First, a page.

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LA close to bringing back program to help first-time homebuyers

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Low and middle-income earners would receive loans to cover a down payment

View of Los Angeles home
The amount of loans received under the program can be as high as $90,000.

First-time homebuyers in Los Angeles, where prices are increasing rapidly, could soon get a bit of badly-needed assistance from the city.

The Los Angeles City Council approved a plan Wednesday to resurrect a loan program for middle-income earners, while expanding an existing program for low-income buyers.

Both programs offer sizable loans to buyers for use as a down payment. The loans do not accrue interest and require no monthly payments. Instead, the city shares in the appreciating value of the home. Participants are only required to pay the money back when selling the property or once they have paid off their mortgage.

The two programs were established in 2005, but funding for the middle-income loans quickly dried up. Now, however, the city’s Housing and Community Investment Department plans to use $3 million in fees collected from lenders who own foreclosed homes to get it back up and running.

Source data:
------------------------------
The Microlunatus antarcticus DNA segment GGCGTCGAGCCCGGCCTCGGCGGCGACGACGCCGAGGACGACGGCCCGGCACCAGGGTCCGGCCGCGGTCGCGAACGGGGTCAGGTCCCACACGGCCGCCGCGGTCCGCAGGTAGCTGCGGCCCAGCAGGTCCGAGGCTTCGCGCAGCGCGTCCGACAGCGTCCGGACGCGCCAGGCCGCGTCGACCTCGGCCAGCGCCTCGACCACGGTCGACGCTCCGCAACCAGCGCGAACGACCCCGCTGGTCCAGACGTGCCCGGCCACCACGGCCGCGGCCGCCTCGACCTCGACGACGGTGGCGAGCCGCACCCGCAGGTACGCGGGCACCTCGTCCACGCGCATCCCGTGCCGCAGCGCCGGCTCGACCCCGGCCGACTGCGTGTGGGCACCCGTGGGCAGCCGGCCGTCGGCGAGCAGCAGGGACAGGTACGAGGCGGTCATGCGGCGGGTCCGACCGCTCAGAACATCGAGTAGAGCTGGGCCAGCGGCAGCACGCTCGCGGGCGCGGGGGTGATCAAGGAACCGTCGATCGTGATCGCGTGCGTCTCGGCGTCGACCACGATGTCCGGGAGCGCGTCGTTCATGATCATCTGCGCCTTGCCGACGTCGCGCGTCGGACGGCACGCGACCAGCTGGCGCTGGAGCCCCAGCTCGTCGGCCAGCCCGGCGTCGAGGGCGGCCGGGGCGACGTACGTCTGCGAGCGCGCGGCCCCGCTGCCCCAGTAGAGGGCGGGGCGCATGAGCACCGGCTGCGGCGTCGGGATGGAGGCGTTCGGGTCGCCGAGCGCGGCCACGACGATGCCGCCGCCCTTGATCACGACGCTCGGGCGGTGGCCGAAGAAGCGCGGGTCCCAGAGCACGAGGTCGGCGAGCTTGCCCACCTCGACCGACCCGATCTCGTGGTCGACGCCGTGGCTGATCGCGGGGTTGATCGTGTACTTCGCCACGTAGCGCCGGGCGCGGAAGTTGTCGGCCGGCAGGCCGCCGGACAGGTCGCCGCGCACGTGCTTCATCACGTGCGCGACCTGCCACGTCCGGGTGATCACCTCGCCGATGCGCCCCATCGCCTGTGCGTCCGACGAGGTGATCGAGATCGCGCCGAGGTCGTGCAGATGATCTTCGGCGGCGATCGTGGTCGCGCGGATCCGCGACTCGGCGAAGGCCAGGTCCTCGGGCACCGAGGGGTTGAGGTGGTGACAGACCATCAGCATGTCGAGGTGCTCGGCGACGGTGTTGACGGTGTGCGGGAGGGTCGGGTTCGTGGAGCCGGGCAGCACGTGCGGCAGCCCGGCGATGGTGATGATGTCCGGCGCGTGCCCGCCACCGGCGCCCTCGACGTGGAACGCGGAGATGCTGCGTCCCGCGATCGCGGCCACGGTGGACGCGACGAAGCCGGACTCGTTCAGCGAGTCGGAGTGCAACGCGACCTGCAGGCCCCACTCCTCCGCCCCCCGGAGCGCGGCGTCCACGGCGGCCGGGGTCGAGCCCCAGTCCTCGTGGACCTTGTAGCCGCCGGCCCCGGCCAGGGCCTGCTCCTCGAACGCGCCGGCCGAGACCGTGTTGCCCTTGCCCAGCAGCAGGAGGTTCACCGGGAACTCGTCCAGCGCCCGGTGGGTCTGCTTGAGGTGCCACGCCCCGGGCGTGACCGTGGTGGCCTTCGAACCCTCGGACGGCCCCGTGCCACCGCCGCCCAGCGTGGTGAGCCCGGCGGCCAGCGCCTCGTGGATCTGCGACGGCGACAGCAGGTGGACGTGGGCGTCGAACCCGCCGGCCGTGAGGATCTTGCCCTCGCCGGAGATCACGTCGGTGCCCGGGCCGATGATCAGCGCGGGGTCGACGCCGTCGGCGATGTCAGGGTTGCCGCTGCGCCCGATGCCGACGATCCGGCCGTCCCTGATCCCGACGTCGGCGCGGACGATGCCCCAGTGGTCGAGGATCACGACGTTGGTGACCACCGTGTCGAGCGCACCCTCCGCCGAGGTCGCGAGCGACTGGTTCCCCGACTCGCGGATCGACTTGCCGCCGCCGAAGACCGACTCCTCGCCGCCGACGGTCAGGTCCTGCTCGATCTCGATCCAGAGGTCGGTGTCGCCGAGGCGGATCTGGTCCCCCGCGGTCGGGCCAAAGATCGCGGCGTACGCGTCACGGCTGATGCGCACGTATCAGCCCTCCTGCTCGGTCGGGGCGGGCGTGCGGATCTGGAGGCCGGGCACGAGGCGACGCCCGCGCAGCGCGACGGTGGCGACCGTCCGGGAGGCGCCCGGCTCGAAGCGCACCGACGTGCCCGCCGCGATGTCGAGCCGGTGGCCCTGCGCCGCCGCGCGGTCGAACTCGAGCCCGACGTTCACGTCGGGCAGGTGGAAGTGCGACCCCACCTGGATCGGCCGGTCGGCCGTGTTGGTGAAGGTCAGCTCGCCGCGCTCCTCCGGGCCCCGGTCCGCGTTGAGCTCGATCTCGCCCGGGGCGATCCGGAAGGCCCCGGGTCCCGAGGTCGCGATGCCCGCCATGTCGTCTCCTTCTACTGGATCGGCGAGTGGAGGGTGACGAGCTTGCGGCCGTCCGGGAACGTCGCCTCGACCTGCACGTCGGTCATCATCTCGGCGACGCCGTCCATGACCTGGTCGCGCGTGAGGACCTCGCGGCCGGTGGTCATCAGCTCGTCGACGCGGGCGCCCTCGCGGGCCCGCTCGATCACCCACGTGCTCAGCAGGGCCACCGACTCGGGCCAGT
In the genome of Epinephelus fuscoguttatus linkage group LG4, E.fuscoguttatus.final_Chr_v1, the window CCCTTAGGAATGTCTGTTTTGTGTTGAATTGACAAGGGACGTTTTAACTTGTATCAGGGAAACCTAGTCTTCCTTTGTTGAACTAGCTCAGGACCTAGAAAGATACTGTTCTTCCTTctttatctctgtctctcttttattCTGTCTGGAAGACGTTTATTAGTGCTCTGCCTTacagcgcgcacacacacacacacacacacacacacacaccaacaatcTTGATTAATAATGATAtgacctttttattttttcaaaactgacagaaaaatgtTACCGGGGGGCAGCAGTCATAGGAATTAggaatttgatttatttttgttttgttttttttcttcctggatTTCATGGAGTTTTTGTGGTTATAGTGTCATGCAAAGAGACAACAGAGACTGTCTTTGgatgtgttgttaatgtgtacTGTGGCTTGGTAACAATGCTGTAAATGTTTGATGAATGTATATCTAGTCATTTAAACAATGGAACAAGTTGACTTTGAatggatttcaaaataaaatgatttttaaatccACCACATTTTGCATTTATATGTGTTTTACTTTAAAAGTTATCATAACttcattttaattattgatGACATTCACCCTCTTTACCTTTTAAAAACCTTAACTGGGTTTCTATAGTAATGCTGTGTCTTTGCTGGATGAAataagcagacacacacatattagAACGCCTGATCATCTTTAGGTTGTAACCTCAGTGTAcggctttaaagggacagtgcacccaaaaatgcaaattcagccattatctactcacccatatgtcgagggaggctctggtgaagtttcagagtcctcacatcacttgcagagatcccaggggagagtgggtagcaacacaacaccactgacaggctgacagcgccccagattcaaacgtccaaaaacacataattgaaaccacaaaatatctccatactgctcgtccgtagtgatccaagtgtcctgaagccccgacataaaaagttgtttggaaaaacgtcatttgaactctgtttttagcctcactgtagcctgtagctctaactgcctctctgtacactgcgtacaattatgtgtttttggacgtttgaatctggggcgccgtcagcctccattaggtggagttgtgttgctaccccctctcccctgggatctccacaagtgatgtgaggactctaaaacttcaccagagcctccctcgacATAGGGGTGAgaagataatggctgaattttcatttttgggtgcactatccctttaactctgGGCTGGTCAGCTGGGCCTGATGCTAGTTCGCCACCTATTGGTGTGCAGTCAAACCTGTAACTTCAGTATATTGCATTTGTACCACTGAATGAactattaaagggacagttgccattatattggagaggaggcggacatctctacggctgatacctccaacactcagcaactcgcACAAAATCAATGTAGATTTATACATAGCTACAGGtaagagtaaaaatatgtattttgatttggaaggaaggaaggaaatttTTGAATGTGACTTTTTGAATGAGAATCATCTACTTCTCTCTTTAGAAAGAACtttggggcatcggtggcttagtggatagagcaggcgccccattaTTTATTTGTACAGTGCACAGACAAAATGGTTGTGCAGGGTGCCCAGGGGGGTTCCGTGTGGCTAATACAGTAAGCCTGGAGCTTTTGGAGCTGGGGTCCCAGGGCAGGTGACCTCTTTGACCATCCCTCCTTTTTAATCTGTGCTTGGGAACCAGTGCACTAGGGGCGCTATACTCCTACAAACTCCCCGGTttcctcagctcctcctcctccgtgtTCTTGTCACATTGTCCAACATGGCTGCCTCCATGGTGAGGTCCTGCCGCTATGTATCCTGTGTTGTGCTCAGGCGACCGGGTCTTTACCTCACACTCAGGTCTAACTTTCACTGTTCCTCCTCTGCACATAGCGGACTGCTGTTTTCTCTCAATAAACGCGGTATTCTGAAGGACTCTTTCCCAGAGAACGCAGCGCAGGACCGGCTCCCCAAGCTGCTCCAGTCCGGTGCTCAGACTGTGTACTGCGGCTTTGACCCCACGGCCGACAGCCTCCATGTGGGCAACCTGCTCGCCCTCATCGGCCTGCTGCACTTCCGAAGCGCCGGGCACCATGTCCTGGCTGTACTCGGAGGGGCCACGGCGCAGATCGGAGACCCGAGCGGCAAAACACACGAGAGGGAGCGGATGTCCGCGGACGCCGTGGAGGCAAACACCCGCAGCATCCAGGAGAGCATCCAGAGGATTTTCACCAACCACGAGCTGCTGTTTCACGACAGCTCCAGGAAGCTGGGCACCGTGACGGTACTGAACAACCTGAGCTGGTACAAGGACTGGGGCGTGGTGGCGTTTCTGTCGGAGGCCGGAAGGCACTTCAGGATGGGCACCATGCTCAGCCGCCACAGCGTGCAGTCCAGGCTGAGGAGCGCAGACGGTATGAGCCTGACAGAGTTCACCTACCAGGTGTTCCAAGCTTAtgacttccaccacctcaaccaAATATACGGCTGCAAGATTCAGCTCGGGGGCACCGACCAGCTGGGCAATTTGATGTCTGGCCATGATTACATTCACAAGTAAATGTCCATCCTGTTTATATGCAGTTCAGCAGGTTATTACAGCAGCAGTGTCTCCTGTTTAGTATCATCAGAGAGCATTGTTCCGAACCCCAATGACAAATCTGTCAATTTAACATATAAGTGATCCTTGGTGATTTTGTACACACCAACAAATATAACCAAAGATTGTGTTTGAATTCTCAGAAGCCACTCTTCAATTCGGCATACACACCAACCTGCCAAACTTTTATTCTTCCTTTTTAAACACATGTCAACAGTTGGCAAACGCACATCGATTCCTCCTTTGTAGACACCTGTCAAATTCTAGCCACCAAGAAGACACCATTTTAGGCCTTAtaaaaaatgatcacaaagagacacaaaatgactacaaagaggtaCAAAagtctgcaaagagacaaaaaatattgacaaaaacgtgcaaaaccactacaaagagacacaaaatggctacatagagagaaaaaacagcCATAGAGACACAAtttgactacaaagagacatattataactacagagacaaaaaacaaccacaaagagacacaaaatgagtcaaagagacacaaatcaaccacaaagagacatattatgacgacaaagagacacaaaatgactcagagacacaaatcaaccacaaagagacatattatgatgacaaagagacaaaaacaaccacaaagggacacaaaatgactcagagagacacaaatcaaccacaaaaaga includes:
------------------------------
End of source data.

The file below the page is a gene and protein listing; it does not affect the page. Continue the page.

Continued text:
Eligible participants will be first-time buyers making between 81 and 150 percent of median income in Los Angeles ($48,651 to $91,200 for a single buyer). Those making under 120 percent ($72,900) can receive loans up to $75,000, while those making between 121 and 150 percent can get loans up to $50,000.

Requirements for the city’s Low Income Purchase Assistance program won’t change, but buyers will now be able to receive loans up to $90,000 value—significantly higher than the $60,000 cap now in place.

Income limits for Low Income Purchase Assistance program
Income limits for Middle Income Purchase Assistance program

Loans for low-income buyers will be available for homes up to $475,000 in price, but the middle-income loans will have no home price limit.

Under the plan approved by the council, HCIDLA will seek additional funding for both programs from Neighborhood Housing Sevices of Los Angeles County. The legislation is now awaiting the mayor’s signature.